Living With Breast Cancer
Breast cancer is the world’s most prevalent cancer, with an estimated 2.3 million women newly diagnosed in 2020 and, globally, there are more disability-adjusted life years (DALYs) lost to women who have breast cancer than any other type of cancer. The disease burden of cancer is influenced by not just direct disease progression, but also surrounding lifestyle factors that affect a patient’s overall physical and emotional wellbeing. These, in turn, impact on a patient’s quality of life, including ability to return to work.
Treatment for breast cancer usually involves a combination of surgical resection, radiotherapy, or chemotherapy. The physiological side effects of these treatments are well-documented and can be mitigated to some extent with supportive therapy, such as antiemetics or appetite stimulants. However, the more nuanced symptoms frequently experienced by breast cancer patients, such as pain, fatigue and emotional distress, are often not as well supported: a study in the US found that up to half of patients with cancer in community cancer centers did not report receiving adequate help or advice for these symptoms.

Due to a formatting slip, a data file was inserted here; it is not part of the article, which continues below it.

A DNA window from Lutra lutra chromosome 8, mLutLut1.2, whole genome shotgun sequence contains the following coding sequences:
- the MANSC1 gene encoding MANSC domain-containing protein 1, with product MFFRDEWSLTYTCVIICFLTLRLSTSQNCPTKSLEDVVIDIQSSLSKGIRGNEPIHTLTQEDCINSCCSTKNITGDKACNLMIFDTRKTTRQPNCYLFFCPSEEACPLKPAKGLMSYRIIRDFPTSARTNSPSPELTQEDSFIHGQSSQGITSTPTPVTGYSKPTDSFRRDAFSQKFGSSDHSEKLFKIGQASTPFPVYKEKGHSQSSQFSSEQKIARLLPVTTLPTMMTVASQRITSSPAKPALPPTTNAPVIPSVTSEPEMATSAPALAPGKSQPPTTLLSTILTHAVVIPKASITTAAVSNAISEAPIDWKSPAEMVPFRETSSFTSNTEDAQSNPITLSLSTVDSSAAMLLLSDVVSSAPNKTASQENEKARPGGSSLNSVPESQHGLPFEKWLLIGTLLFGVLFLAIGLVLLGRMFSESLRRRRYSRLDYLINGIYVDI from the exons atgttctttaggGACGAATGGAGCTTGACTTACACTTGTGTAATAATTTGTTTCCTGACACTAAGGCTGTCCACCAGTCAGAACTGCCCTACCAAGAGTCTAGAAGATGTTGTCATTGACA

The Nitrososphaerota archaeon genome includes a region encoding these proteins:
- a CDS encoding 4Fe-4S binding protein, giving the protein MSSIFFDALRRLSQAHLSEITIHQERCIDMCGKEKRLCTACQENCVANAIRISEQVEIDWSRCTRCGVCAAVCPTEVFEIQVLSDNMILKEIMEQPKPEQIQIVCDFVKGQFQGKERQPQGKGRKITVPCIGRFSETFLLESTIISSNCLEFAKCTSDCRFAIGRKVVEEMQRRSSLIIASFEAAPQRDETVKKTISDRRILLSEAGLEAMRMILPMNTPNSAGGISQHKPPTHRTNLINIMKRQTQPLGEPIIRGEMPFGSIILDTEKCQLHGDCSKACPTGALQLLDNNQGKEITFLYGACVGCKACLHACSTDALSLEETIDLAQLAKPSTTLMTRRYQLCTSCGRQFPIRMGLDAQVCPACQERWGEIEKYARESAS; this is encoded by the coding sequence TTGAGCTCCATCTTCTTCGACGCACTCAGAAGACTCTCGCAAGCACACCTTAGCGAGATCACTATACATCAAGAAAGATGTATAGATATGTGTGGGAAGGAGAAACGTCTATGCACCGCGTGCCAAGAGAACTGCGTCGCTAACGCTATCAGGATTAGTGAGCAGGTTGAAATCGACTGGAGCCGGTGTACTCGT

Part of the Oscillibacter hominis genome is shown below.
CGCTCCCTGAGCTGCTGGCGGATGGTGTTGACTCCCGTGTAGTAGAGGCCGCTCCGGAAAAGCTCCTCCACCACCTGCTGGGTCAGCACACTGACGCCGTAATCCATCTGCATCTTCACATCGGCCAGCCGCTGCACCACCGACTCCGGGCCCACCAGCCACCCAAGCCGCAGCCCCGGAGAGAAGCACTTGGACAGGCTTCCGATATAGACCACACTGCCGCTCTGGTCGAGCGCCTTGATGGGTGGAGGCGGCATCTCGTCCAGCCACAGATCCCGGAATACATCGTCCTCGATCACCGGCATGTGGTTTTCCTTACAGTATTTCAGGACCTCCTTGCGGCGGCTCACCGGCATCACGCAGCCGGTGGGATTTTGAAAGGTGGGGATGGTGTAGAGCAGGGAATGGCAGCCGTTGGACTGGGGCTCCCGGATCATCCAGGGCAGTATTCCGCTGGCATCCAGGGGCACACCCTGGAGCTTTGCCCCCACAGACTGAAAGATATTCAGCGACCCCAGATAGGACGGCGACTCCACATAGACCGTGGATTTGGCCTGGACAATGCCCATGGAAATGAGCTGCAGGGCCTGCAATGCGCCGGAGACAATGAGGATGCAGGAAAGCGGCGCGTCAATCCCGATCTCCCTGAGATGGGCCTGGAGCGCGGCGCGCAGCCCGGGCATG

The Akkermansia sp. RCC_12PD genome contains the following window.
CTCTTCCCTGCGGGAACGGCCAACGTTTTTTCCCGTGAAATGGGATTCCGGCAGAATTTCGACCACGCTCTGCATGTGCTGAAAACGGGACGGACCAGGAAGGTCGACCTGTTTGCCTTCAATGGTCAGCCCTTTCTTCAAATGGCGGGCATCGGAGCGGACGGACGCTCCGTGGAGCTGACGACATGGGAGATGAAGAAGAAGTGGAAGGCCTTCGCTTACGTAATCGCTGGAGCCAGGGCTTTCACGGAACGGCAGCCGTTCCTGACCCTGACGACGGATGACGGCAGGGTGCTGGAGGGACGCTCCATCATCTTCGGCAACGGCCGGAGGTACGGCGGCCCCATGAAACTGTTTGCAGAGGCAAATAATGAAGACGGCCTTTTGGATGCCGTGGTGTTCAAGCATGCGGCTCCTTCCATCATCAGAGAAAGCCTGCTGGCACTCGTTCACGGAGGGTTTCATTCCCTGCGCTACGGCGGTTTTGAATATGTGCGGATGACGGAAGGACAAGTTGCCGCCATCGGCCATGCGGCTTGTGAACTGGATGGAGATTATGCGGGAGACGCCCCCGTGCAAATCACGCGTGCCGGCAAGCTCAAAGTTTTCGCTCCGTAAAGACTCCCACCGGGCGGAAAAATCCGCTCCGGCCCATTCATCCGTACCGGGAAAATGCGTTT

Consequently, further support for the pain, fatigue and psychological challenges breast cancer patients experience is vital in ensuring all their health needs are met, as well as increasing their quality of life, throughout the duration of their treatment and beyond.
Sidekick’s DTx Solution
Digital interventions can effectively improve pain, fatigue, stress and overall health-related quality of life. Therefore, Sidekick has developed a DTx solution to help with the structured implementation of lifestyle improvements to achieve lasting improvements for breast cancer patients. Through a combination of gamification and behavioral psychology, the solution motivates participants to improve their quality of life through the creation of healthier lifestyle habits.
The study was a four-week, single-arm feasibility trial. Eighteen female participants with breast cancer were recruited from The Light (Ljósið), a cancer rehabilitation clinic in Iceland. Participants had a mean age of 50 years and were overweight or obese with a mean BMI of 30, and all had ongoing cancer treatment involving either radiotherapy, chemotherapy, or both.
Participants were asked to register in the app, and had a number of interventional tools available to use including:
- Food logging
- Activity tracking and step count
- Receiving educational content on mindfulness, sleep, stress management, and nutrition